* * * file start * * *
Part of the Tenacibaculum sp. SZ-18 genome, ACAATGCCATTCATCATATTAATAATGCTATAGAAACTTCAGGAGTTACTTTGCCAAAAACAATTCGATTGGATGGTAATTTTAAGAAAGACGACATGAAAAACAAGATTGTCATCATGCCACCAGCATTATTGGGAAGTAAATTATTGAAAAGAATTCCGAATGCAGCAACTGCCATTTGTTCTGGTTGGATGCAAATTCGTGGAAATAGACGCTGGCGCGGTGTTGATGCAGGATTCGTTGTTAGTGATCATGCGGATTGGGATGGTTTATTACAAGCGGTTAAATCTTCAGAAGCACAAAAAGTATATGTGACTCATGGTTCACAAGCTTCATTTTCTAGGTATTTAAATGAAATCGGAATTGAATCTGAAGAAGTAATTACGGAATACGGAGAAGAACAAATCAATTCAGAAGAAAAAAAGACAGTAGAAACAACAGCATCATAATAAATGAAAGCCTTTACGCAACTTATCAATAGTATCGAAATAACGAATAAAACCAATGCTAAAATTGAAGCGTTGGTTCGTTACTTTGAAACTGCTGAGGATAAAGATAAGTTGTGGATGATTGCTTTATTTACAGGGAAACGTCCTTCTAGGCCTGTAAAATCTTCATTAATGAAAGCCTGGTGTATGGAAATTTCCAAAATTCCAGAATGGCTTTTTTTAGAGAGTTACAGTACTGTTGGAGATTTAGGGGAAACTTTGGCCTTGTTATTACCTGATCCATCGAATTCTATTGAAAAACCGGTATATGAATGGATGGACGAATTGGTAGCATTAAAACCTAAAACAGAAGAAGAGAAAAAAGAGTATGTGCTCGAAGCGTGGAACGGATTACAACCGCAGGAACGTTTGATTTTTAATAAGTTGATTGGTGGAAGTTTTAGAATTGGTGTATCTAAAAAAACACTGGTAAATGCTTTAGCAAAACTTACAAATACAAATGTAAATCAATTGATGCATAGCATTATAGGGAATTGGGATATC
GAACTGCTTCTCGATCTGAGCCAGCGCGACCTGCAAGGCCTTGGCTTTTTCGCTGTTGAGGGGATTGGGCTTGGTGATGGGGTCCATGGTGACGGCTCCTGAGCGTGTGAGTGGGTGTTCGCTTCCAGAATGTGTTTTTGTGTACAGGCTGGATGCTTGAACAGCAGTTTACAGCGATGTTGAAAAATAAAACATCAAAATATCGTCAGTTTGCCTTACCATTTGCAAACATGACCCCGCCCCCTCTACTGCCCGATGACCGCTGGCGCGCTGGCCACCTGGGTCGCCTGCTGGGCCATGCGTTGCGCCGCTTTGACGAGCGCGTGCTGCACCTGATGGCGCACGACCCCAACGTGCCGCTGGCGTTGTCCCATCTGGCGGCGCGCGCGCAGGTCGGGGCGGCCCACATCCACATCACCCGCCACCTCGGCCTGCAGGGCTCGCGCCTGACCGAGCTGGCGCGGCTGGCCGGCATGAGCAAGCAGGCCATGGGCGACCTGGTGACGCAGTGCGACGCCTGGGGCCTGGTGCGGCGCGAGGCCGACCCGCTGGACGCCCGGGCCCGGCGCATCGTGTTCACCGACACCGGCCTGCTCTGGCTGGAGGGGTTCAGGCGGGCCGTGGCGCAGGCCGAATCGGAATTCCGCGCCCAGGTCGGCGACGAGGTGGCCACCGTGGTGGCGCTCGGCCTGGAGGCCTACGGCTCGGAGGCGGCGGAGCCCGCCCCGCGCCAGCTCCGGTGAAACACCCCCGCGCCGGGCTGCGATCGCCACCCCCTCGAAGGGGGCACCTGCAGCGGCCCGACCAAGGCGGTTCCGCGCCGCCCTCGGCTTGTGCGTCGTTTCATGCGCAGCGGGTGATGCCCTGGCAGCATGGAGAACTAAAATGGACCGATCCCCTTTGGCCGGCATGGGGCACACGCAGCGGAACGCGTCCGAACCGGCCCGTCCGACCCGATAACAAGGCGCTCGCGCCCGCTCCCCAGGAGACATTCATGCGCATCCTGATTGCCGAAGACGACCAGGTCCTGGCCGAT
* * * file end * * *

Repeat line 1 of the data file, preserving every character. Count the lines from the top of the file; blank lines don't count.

Part of the Tenacibaculum sp. SZ-18 genome, ACAATGCCATTCATCATATTAATAATGCTATAGAAACTTCAGGAGTTACTTTGCCAAAAACAATTCGATTGGATGGTAATTTTAAGAAAGACGACATGAAAAACAAGATTGTCATCATGCCACCAGCATTATTGGGAAGTAAATTATTGAAAAGAATTCCGAATGCAGCAACTGCCATTTGTTCTGGTTGGATGCAAATTCGTGGAAATAGACGCTGGCGCGGTGTTGATGCAGGATTCGTTGTTAGTGATCATGCGGATTGGGATGGTTTATTACAAGCGGTTAAATCTTCAGAAGCACAAAAAGTATATGTGACTCATGGTTCACAAGCTTCATTTTCTAGGTATTTAAATGAAATCGGAATTGAATCTGAAGAAGTAATTACGGAATACGGAGAAGAACAAATCAATTCAGAAGAAAAAAAGACAGTAGAAACAACAGCATCATAATAAATGAAAGCCTTTACGCAACTTATCAATAGTATCGAAATAACGAATAAAACCAATGCTAAAATTGAAGCGTTGGTTCGTTACTTTGAAACTGCTGAGGATAAAGATAAGTTGTGGATGATTGCTTTATTTACAGGGAAACGTCCTTCTAGGCCTGTAAAATCTTCATTAATGAAAGCCTGGTGTATGGAAATTTCCAAAATTCCAGAATGGCTTTTTTTAGAGAGTTACAGTACTGTTGGAGATTTAGGGGAAACTTTGGCCTTGTTATTACCTGATCCATCGAATTCTATTGAAAAACCGGTATATGAATGGATGGACGAATTGGTAGCATTAAAACCTAAAACAGAAGAAGAGAAAAAAGAGTATGTGCTCGAAGCGTGGAACGGATTACAACCGCAGGAACGTTTGATTTTTAATAAGTTGATTGGTGGAAGTTTTAGAATTGGTGTATCTAAAAAAACACTGGTAAATGCTTTAGCAAAACTTACAAATACAAATGTAAATCAATTGATGCATAGCATTATAGGGAATTGGGATATC